Another tool you can use is Process Hacker and when you find the payload in memory, suspend it and then look at details by double-clicking it in memory in Process Hacker 2, dump it to disk, you can also take that info (strings, memory locations) and search for it inside of the exe on disk (either the one you extracted or the dumped file) using other tools like IDA Pro, hex editor, PE-Bear, etc…

    When I am cross-analyzing files like this, the first thing I do is open the file up in CFF Explorer, go to the PE header -> optional header -> DllCharacteristics and I disable ASLR and NX so that way the memory addresses of the mapped memory can be used to search using static tools like IDA Pro.

    This should allow you to further analyze it.

    posted in Dynamic Analysis
  • RE: .msi file Analysis

    What’s the behavior of the file? Does it operate as a proper msi file does with an install of malicious payload? Have you examined in HxD or 010 Editor? Can you post us some screenshots?

    posted in Dynamic Analysis
  • RE: Introduce yourself!

    @struppigel I was so happy when I saw you on here. Welcome!!!

    posted in Off-Topic Lounge
  • RE: pestudio - Windows Executable file static analysis

    Hey @marc-ochsenmeier . Thank you for posting about PE Studio! It has been my foundational PE parsing tool at work for a long time! Indeed, it is a great tool for initial assessment.

    posted in Windows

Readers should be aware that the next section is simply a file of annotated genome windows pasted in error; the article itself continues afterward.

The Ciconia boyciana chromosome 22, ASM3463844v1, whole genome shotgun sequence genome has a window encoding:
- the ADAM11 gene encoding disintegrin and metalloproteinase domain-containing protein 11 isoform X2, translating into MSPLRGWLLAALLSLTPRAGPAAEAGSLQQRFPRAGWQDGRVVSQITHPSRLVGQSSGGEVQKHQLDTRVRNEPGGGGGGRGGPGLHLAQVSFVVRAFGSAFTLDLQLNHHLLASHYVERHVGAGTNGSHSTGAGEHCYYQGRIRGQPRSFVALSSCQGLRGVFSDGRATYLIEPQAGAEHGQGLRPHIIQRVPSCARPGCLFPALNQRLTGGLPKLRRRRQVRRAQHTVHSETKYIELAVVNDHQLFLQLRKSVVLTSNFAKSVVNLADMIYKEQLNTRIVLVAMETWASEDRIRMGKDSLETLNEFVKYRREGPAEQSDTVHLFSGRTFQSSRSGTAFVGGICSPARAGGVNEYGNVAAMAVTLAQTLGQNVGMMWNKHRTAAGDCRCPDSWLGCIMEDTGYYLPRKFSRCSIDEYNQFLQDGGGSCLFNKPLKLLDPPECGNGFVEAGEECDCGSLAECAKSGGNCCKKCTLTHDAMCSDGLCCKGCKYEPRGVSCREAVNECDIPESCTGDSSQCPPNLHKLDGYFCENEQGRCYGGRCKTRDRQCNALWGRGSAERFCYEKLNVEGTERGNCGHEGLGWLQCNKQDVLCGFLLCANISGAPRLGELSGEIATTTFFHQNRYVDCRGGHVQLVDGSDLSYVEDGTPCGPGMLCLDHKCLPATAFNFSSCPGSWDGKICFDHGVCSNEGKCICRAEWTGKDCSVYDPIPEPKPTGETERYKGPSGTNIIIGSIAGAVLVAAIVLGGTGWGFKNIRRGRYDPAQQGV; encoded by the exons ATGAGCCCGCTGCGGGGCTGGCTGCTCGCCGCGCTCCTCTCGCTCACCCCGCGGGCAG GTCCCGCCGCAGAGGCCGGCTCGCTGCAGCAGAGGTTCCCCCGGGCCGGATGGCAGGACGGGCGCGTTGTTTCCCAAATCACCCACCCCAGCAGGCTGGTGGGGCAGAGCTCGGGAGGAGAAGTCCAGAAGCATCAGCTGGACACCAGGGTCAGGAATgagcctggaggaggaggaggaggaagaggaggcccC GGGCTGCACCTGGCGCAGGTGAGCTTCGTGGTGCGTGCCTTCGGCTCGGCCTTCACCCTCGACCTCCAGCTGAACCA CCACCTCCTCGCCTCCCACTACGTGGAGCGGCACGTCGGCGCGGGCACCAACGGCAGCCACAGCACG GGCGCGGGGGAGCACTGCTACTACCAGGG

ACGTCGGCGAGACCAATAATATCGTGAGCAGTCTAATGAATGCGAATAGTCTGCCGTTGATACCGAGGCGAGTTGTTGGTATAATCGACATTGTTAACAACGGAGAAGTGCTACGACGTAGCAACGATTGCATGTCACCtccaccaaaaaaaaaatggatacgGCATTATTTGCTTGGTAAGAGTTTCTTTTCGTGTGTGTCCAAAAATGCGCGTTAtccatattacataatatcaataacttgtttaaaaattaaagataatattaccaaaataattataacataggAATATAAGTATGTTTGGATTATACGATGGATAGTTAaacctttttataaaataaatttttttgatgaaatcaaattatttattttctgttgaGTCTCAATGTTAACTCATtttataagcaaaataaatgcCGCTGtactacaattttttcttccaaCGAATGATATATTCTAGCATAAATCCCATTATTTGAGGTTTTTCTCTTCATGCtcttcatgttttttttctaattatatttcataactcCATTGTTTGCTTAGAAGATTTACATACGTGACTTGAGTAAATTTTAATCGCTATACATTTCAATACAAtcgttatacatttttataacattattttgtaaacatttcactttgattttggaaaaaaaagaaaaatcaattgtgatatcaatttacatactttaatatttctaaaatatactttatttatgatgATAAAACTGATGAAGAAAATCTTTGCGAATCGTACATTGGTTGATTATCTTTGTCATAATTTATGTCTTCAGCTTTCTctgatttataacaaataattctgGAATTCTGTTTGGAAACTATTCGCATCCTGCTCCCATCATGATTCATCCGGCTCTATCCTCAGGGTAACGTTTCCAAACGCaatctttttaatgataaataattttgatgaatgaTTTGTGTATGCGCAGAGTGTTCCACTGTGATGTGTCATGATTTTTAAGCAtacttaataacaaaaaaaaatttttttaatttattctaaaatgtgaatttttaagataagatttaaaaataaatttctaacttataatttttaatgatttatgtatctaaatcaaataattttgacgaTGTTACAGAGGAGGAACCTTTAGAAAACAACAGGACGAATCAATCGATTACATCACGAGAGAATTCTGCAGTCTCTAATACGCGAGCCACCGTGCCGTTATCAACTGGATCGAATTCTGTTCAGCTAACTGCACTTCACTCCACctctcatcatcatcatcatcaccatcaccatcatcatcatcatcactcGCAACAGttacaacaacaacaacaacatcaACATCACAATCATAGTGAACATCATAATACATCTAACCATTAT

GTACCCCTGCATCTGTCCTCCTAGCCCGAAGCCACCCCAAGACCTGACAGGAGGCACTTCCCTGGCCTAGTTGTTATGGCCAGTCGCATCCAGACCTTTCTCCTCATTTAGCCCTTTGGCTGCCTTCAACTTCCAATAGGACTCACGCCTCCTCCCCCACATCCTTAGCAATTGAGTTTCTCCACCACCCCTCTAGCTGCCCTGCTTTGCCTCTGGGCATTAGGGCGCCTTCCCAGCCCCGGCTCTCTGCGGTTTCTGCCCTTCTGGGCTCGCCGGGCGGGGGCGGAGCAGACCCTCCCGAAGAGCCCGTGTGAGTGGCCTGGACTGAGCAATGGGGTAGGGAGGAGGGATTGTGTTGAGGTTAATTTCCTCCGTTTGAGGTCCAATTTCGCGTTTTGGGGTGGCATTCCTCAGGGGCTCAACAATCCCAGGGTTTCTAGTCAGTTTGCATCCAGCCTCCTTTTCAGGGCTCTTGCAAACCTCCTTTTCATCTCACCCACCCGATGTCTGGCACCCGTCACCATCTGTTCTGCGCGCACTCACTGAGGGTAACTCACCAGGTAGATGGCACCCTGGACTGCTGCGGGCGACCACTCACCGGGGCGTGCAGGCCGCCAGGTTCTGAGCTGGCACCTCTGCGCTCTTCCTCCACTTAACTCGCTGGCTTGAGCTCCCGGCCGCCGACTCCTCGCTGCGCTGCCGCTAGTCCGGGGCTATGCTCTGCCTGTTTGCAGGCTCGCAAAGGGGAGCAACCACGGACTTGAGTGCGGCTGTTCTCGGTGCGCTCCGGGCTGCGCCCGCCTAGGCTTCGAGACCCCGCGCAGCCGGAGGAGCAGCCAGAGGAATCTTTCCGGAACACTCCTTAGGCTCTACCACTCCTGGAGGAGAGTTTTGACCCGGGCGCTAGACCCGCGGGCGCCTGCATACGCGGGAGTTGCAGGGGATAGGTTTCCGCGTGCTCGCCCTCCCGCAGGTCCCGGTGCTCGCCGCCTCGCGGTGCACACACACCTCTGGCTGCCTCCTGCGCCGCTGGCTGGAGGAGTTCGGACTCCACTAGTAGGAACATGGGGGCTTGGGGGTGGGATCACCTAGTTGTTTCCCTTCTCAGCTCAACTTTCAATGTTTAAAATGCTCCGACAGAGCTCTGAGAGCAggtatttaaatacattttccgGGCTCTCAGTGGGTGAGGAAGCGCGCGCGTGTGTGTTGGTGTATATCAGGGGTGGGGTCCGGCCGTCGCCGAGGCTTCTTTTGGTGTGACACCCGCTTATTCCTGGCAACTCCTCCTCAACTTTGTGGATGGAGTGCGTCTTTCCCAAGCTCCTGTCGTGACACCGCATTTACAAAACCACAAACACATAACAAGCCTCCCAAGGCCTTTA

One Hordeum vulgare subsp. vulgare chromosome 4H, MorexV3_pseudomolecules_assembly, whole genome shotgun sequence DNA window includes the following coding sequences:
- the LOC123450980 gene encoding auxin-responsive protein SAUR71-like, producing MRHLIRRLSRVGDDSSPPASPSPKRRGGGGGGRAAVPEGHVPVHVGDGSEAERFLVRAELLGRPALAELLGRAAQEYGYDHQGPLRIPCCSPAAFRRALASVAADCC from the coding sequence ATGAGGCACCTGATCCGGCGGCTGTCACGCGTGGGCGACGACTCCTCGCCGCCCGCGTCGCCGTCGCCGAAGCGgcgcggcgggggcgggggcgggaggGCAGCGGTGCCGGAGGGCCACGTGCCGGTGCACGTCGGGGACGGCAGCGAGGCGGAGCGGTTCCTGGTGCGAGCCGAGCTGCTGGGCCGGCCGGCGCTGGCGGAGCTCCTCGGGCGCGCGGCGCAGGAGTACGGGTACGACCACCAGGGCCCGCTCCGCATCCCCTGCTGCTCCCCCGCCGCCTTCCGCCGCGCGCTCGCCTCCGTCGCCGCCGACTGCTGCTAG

• RE: Introduce yourself!

    @z3r0sum hey, welcome to Malware Analysis Forums. I hope you connect with other members here since there are not many reversers near you. Feel free to ask anything or share resources here!

    posted in Off-Topic Lounge
  • CATALOG - ALL TOOLS

    In-Memory Process Scanning

    PE-Sieve

    Category: Executable Utility
    Status: Open Source
    Usage: Detecting and locating in-memory attacks by malware such as process injection and process hollowing.
    Link: https://github.com/hasherezade/pe-sieve
    Author: hasherezade
    Contact: https://twitter.com/hasherezade

    FridaExtract

    Category: Executable Python Script
    Status: Open Source
    Usage: Automatically extracts and re-constructs PE files which have been injected into running processes via RunPE/Process injection. Useful for pulling an injected file to disk for analysis.
    Link: https://github.com/OALabs/frida-extract
    Author: OALabs (Sergei and Sean)
    Contact: oalabs.openanalysis.net/

    Detector - Anti-Analysis

    Makin

    Category: Executable Utility
    Status: Open Source
    Usage: Finding anti-analysis, anti-debug, and anti-VM functionality in specific malware files.
    Link: https://github.com/secrary/makin
    Author: Lasha Khasaia
    Contact: https://twitter.com/_qaz_qaz

    Recently updated RE: https://twitter.com/_qaz_qaz/status/982182758654009344

    Paranoid Fish (pafish)

    Category: Executable Utility
    Status: Open Source
    Usage: VM hardening - Will attempt to detect your VM and notify you if it does, similar to actual malware.
    Link: https://github.com/a0rtega/pafish
    Author: Alberto Ortega
    Contact: http://aortega.badtrace.com/

    Al-Khaser

    Category: Executable Utility